Alexander Palm Tree
Triple Alexander Palms in landscape
Double Alexander Palm JMC Landscaping LL
Common Name: Alexander Palm, Solitaire Palm
Scientific Name: Ptychosterma elegans
Growth Rate: Moderate
Salt Tolerance: Low
Drought Tol.: Moderate
Typical Height: 20' OA
The Alexander palm is one that has recently increased in popularity due to its medium stature and narrow growth habit, making it a perfect option for tight planting spaces.
Due to it's moderate-sized canopy, and thin trunk, the Alexander palm is a preferred palm for limited-space applications in the landscape and planters.
The Alexander is also sometimes called Solitaire palm because it naturally grows as a single, solitary trunk, but like the Adonidia and Foxtail palms, we also grow the Alexanders as double and triple trunk as well.
Single Alexanders add a minimal, clean look to the landscape, and can be used to line an entryway, as accent pieces around the pool, or to elevate some greenery to a second story floor while keeping the ground level to a minimum.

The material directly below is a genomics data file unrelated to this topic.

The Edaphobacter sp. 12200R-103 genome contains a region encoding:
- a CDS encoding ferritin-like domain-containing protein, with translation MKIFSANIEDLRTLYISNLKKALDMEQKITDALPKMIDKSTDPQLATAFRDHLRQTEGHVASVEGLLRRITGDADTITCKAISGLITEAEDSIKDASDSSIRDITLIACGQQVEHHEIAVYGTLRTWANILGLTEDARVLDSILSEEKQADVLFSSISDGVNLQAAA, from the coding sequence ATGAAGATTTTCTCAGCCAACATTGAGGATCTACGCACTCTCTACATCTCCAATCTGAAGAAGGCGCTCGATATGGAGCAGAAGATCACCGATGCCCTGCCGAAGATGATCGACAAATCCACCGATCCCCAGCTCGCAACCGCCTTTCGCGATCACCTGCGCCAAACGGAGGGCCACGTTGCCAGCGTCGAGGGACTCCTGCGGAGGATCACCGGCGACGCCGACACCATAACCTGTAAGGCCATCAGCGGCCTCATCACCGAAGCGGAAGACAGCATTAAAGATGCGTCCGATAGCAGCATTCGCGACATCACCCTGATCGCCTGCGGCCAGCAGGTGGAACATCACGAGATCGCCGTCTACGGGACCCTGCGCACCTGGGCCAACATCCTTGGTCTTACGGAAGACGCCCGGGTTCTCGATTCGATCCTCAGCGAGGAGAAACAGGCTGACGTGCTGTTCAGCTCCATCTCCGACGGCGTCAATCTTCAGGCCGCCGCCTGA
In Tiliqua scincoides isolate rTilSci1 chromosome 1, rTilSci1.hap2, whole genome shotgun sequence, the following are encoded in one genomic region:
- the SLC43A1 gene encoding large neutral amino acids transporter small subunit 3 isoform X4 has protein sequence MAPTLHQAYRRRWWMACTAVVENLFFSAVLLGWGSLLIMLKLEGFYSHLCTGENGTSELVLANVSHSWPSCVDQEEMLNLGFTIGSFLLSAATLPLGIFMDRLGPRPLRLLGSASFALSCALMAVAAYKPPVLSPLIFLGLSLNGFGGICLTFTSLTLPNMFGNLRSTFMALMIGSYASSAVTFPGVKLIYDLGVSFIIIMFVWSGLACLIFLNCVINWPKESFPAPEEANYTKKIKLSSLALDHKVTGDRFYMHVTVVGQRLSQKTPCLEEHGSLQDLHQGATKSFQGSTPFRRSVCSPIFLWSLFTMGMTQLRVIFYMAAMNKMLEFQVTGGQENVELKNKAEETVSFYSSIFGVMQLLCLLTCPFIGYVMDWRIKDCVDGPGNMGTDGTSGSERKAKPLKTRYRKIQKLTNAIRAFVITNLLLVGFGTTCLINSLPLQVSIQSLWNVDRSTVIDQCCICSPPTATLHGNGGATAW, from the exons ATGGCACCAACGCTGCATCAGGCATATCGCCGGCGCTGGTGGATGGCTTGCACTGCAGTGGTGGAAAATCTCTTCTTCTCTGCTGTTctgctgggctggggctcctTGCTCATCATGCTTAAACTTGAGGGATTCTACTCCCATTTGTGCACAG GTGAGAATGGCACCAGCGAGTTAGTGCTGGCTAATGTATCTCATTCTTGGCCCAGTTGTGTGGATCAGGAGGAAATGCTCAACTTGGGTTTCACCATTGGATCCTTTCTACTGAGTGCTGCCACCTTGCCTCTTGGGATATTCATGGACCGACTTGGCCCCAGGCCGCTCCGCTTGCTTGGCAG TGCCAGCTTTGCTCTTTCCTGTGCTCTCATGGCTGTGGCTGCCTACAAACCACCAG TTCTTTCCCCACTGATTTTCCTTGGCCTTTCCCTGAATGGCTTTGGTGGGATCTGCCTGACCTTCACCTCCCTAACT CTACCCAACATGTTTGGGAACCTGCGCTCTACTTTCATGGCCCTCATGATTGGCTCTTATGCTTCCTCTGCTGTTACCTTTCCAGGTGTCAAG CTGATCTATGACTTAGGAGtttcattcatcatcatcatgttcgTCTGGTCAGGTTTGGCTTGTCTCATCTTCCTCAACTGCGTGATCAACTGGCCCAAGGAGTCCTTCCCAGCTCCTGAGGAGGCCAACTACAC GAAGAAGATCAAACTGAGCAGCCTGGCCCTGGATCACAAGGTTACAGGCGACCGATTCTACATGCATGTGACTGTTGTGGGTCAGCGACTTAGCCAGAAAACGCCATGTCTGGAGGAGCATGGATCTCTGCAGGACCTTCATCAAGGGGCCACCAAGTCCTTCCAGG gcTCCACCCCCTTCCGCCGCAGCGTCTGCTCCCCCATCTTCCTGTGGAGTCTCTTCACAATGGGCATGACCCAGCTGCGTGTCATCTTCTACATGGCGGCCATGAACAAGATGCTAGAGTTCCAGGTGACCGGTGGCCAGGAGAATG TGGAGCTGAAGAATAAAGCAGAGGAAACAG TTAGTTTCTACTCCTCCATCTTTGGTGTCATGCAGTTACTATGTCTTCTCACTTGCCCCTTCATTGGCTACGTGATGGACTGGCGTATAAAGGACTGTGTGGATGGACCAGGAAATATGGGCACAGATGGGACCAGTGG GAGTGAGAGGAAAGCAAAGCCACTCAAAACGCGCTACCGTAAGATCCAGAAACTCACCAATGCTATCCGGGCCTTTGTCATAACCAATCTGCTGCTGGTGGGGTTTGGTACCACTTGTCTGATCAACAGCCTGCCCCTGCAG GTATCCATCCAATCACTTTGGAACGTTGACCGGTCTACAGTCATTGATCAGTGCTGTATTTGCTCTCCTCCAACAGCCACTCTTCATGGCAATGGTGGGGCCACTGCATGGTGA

This pretty palm also shows off very nicely with multiple trunk specimens for a bigger landscaping impact. Staggered heads on the Alexanders can be used to create a layered effect for depth and density, and as backdrop plantings if combined with other palms and bushes.
Self-cleaning palms like the Alexander are highly sought after by many homeowners due to low maintenance and no trimming necessary. Their slim trunks grow up to 4 inches in diameter and are also very appealing because of their gray or almost white color. In addition, once the fronds fall off, it leaves a dark leaf base scars on the trunk that creates a contrast of dark and light rings.
Alexander palms grow to an ultimate height of 20 to 25 feet, and prefer full to part sun locations though they'll grow just fine in part shade.
They do best in warmer areas, especially when they're placed in a spot that's protected from drying or cold winds. This palm is a moderate grower and can even be grown indoors where there's enough height and light to let it thrive. Alexanders are moderately drought-tolerant once they're well-established.